There are different levels of needs. There are basic needs. I need a pack to carry my things and shoes to walk on the trail. They’re going. The long phase of research of what’s the cheapest, lightest, most functional gear I can find and afford is done, and I will likely not change my system this late in the game (though I might after I start hiking if it really doesn’t work for me). There are safety needs. I probably will not sleep in that tent more than a few nights on the trail. I know how I work in the woods, I always want to be outside under the stars, but if the weather really turns epic, I’ll want that tent. It’s actually a tarp-tent and it’s only 20 oz, so it’s going. Even with the safety needs, there is some grey area. Do I really need rain gear in the desert? Can’t I just dry off? My criterion for this category is ‘will it significantly reduce my chances of death or injury?’, if yes, it’s going. Everything else is luxury. Some luxuries I am willing to suffer a few ounces for, like the ipod, journal, harmonica, camera. My criteria is ‘will it significantly improve my quality of life on the trail and entice me to keep going?”, if yes, it’s going.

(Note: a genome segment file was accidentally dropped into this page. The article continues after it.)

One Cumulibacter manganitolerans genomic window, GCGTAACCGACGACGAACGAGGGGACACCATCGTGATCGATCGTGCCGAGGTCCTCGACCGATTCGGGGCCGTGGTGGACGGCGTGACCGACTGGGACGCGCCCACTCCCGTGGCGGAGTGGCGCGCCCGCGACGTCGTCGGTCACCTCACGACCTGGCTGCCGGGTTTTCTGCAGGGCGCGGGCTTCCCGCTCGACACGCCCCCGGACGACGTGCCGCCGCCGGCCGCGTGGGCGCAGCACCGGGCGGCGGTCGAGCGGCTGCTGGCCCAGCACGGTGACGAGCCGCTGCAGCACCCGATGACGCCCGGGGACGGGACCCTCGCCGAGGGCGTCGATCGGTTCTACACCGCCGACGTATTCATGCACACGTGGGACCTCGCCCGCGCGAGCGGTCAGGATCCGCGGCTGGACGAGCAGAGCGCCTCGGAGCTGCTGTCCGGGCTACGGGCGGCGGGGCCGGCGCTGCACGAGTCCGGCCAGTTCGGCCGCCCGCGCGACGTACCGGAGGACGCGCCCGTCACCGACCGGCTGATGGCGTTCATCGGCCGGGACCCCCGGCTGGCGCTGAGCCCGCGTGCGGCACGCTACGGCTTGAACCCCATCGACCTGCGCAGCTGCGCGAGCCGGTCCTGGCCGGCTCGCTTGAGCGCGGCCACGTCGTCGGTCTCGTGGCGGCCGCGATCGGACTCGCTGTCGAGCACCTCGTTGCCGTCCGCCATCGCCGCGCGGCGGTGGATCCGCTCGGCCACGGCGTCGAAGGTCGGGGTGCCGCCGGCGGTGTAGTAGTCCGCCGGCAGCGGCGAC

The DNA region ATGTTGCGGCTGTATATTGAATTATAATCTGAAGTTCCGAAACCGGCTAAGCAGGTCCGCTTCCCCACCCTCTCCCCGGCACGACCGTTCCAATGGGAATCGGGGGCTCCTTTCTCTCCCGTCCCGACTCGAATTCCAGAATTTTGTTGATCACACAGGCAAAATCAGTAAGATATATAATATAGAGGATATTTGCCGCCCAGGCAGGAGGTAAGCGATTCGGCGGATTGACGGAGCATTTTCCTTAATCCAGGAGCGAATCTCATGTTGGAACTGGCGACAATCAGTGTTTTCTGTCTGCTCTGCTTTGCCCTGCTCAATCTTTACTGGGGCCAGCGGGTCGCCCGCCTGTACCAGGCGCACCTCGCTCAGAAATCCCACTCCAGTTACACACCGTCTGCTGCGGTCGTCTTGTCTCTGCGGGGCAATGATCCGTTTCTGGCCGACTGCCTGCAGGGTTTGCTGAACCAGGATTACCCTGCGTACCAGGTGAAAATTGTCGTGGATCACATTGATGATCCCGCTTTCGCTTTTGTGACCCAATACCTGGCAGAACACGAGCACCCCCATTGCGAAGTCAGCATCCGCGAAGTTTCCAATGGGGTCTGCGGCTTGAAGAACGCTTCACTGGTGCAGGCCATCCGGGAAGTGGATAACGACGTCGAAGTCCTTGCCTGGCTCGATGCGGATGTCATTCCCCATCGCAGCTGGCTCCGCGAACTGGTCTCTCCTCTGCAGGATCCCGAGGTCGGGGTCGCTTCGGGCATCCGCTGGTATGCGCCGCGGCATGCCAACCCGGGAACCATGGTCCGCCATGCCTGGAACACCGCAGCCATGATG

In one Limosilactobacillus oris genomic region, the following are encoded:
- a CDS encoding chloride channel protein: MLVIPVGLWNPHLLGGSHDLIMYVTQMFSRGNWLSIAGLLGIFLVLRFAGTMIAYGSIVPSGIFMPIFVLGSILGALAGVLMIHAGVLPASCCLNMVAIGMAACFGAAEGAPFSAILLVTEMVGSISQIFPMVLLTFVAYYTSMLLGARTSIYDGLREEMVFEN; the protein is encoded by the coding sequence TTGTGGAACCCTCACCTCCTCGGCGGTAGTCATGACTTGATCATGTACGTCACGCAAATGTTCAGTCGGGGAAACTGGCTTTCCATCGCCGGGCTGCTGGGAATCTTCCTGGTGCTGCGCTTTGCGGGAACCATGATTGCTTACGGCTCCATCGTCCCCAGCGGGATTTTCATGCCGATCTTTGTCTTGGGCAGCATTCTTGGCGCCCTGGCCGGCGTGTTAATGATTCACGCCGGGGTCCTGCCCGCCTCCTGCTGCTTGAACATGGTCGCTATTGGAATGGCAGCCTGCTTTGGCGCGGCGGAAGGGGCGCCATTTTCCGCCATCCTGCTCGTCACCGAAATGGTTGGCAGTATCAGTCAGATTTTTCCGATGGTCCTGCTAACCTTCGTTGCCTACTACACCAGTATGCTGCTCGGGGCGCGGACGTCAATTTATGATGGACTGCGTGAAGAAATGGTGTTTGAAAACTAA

I still need to lay out my maildrop boxes, put the maps in the appropriate box, with some food. I will be resupplying in trail town. I like the idea of “living of the land” and of keeping trailtown in business. The trail to me is not a hiatus from life, it IS my life. We don’t go through real life sending ourselves food packages, but a pack of Saos occasionally to wake up childhood memories is fun (this is a hint, if anyone in New Caledonia is reading this!).

On the topic of mail. You can send me things, but obviously, nothing I’d have to carry. You’ve seen the criteria. Food falls in the basic needs and is always welcome. The link above that says PCT Plan has a spreadsheet with addresses and estimated dates of where I might be.

D-7! Excitement level: off the roof!